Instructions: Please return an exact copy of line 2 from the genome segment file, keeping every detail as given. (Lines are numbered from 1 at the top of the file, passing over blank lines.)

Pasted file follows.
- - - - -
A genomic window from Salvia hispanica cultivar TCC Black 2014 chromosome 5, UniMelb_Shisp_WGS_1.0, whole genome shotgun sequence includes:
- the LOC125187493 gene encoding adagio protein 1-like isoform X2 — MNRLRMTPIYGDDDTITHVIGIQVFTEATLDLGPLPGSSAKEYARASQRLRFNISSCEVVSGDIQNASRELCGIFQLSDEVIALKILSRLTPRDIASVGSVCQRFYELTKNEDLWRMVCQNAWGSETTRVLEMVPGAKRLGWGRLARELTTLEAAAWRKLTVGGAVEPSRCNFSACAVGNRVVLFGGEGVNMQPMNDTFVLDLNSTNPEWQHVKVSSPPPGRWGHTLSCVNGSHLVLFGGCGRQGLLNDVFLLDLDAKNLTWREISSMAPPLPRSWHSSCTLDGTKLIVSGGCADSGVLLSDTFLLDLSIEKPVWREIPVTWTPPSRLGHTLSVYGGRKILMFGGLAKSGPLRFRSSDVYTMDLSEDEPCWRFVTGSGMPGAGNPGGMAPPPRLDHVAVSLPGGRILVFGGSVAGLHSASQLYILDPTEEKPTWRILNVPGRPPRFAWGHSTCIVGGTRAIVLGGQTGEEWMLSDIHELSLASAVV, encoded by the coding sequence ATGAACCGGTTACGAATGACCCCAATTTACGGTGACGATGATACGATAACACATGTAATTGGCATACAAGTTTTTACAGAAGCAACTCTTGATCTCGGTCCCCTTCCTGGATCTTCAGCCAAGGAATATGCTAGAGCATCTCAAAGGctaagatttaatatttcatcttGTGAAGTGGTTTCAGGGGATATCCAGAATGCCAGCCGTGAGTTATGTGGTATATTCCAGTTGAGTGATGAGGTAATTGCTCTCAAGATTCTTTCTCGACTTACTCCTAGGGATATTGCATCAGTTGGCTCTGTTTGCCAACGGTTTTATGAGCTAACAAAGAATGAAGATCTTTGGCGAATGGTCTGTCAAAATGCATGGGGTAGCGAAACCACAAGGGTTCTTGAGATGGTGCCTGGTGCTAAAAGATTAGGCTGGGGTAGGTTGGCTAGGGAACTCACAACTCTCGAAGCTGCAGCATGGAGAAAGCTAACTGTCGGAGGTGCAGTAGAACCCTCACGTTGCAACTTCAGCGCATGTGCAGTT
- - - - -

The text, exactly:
- the LOC125187493 gene encoding adagio protein 1-like isoform X2 — MNRLRMTPIYGDDDTITHVIGIQVFTEATLDLGPLPGSSAKEYARASQRLRFNISSCEVVSGDIQNASRELCGIFQLSDEVIALKILSRLTPRDIASVGSVCQRFYELTKNEDLWRMVCQNAWGSETTRVLEMVPGAKRLGWGRLARELTTLEAAAWRKLTVGGAVEPSRCNFSACAVGNRVVLFGGEGVNMQPMNDTFVLDLNSTNPEWQHVKVSSPPPGRWGHTLSCVNGSHLVLFGGCGRQGLLNDVFLLDLDAKNLTWREISSMAPPLPRSWHSSCTLDGTKLIVSGGCADSGVLLSDTFLLDLSIEKPVWREIPVTWTPPSRLGHTLSVYGGRKILMFGGLAKSGPLRFRSSDVYTMDLSEDEPCWRFVTGSGMPGAGNPGGMAPPPRLDHVAVSLPGGRILVFGGSVAGLHSASQLYILDPTEEKPTWRILNVPGRPPRFAWGHSTCIVGGTRAIVLGGQTGEEWMLSDIHELSLASAVV, encoded by the coding sequence ATGAACCGGTTACGAATGACCCCAATTTACGGTGACGATGATACGATAACACATGTAATTGGCATACAAGTTTTTACAGAAGCAACTCTTGATCTCGGTCCCCTTCCTGGATCTTCAGCCAAGGAATATGCTAGAGCATCTCAAAGGctaagatttaatatttcatcttGTGAAGTGGTTTCAGGGGATATCCAGAATGCCAGCCGTGAGTTATGTGGTATATTCCAGTTGAGTGATGAGGTAATTGCTCTCAAGATTCTTTCTCGACTTACTCCTAGGGATATTGCATCAGTTGGCTCTGTTTGCCAACGGTTTTATGAGCTAACAAAGAATGAAGATCTTTGGCGAATGGTCTGTCAAAATGCATGGGGTAGCGAAACCACAAGGGTTCTTGAGATGGTGCCTGGTGCTAAAAGATTAGGCTGGGGTAGGTTGGCTAGGGAACTCACAACTCTCGAAGCTGCAGCATGGAGAAAGCTAACTGTCGGAGGTGCAGTAGAACCCTCACGTTGCAACTTCAGCGCATGTGCAGTT